15. All of this is at once predictable and implausible -- a two-hander of a story so overplotted and overpopulated that by the time it's winding up, the question isn't so much Is Anybody There? as it is, "Why on earth are so many bodies here?"
  16. What's more annoying than the crassness, really, is the directorial sloppiness that results in a virtually mirthless first half-hour and a slow build to chuckles thereafter.
    • 54 Metascore
    • 60 Critic Score
    The director does pull off a pretty magnificent cornfield car chase - two sleek vehicles cut through a thick, shaggy carpet of maize like souped-up harvesters, the movie's way of saying that the simple country life needn't be devoid of thrills. But Jee-woon takes too long to wrap things up, fumbling repeatedly on his way to an ending.
  17. Best of all is the half-surreal, half-touching scene of the couple ordering Chinese delivery - needless to say, the tip is sizable - and inviting the courier to Skype his family one last time and share in a moment of common humanity.
  18. Save the Date has the vapid, beige feel of an off-the-peg product made to exploit a niche market rather than a film with something on its mind about what it means to make the jump from youth to adulthood today.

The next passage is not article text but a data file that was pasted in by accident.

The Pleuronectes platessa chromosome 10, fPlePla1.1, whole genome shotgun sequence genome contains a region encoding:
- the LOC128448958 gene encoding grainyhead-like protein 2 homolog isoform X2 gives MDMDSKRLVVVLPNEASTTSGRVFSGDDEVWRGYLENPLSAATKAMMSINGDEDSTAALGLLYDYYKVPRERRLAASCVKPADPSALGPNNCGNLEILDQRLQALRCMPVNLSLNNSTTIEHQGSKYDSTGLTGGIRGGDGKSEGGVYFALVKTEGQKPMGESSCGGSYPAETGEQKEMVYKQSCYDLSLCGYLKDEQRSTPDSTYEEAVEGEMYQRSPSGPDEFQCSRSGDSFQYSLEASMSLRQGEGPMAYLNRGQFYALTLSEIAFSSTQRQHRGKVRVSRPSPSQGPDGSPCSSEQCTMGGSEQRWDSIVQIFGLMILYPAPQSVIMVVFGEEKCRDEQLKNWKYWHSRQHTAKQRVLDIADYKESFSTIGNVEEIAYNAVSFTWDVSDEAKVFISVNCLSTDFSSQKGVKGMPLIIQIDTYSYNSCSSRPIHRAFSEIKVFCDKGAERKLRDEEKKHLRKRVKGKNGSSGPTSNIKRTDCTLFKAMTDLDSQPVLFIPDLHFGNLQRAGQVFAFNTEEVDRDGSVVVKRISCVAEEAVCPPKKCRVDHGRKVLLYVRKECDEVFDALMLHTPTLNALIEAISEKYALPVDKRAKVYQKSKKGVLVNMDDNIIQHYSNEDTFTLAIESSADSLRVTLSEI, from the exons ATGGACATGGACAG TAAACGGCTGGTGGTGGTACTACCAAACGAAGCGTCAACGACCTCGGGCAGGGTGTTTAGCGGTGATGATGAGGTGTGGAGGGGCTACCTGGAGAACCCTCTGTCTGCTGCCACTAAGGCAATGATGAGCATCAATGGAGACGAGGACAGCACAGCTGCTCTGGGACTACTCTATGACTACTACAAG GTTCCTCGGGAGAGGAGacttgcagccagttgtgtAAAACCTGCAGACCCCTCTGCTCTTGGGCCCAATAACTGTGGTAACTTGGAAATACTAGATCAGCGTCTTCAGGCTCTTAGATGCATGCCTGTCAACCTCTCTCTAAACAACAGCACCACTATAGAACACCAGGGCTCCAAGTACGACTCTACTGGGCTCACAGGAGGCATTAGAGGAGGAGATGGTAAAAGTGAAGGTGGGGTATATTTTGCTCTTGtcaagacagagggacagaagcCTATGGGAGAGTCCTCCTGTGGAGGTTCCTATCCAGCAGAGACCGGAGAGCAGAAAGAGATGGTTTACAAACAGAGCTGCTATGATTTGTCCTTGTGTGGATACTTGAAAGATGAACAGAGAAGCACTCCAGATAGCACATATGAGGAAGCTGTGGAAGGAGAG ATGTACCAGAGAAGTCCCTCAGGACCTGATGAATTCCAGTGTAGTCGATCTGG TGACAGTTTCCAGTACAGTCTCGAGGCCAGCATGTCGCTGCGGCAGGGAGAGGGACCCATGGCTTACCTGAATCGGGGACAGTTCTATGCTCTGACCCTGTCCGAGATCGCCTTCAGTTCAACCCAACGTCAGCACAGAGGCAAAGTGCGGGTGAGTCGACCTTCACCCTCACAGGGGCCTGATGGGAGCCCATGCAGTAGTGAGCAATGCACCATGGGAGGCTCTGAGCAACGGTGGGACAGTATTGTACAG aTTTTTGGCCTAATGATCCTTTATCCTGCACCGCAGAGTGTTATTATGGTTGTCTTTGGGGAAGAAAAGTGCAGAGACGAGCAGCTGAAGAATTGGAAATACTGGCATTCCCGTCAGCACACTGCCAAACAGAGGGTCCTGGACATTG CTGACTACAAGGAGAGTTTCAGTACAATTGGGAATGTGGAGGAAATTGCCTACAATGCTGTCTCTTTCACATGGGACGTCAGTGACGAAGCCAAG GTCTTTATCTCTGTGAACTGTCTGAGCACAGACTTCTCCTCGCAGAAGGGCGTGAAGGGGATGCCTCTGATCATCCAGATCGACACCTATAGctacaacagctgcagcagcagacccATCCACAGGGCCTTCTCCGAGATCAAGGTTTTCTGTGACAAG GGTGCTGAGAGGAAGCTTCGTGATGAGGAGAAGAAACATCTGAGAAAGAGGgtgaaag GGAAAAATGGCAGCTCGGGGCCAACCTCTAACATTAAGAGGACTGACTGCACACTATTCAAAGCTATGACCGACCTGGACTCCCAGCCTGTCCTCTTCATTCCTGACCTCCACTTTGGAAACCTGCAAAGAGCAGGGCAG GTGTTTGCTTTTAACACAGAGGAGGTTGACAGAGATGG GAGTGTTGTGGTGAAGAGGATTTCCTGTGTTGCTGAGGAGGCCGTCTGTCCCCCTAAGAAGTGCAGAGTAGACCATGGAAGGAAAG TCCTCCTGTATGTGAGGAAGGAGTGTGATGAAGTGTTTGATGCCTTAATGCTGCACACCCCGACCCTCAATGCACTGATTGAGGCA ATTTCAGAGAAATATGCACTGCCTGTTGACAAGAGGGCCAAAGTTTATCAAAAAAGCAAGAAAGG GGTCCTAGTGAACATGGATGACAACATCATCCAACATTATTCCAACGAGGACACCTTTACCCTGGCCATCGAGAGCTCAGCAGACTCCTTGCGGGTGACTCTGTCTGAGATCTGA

19. The documentary is at its best when it eases up on the adoration a little and turns to a serious discussion of the state of comics these days, what with newspapers on the decline and digital media scattering an art form that was once centralized on pages delivered to everyone's door.
  20. The broad comedy clashes with the movie's final message: that 6,000 girls face genital mutilation every day.
  21. Like most of LaBute's work, Some Velvet Morning ends as it begins, more clever than wise.
    • 53 Metascore
    • 55 Critic Score
    By the end, Macy's presence is just one part of what makes A Single Shot recall the Coen brothers' "Fargo." That film's now-famous wood-chipper scene can seem strangely tame a decade and a half on, but it still has a lesson to teach: When you show violence in a story that's not really about violence, there'd better be more of a point than just making us squirm.
  22. A preachy parable of suburban discontent, Shorts probably has enough kid-oriented slapstick to please the under-12 set. But it's not likely to rival writer-director Robert Rodriguez's "Spy Kids" series in long-term appeal.
  23. A little slow for the very youngest kids -- though the messages it imparts are certainly ones you'll want them to hear.
  24. Unlike the tale told in "Precious", however, The Blind Side's story is contrived, storybook sweet, credulity-straining and ... um, true.
  25. It's a cold-blooded business — and all sentiment aside, it's clear that Pineda is as replaceable as anyone.
  26. Delicacy is phony in ways that might seem drearily familiar to audiences weaned on American romantic comedies.
  27. If this fabulously decked-out foursome is self-absorbed enough to be inadvertently cruel on occasion, they also suffer lots of guilt -- though their angst is rendered somewhat less angsty for viewers by the zingers, the designers, and the cheerfully objectified men on display.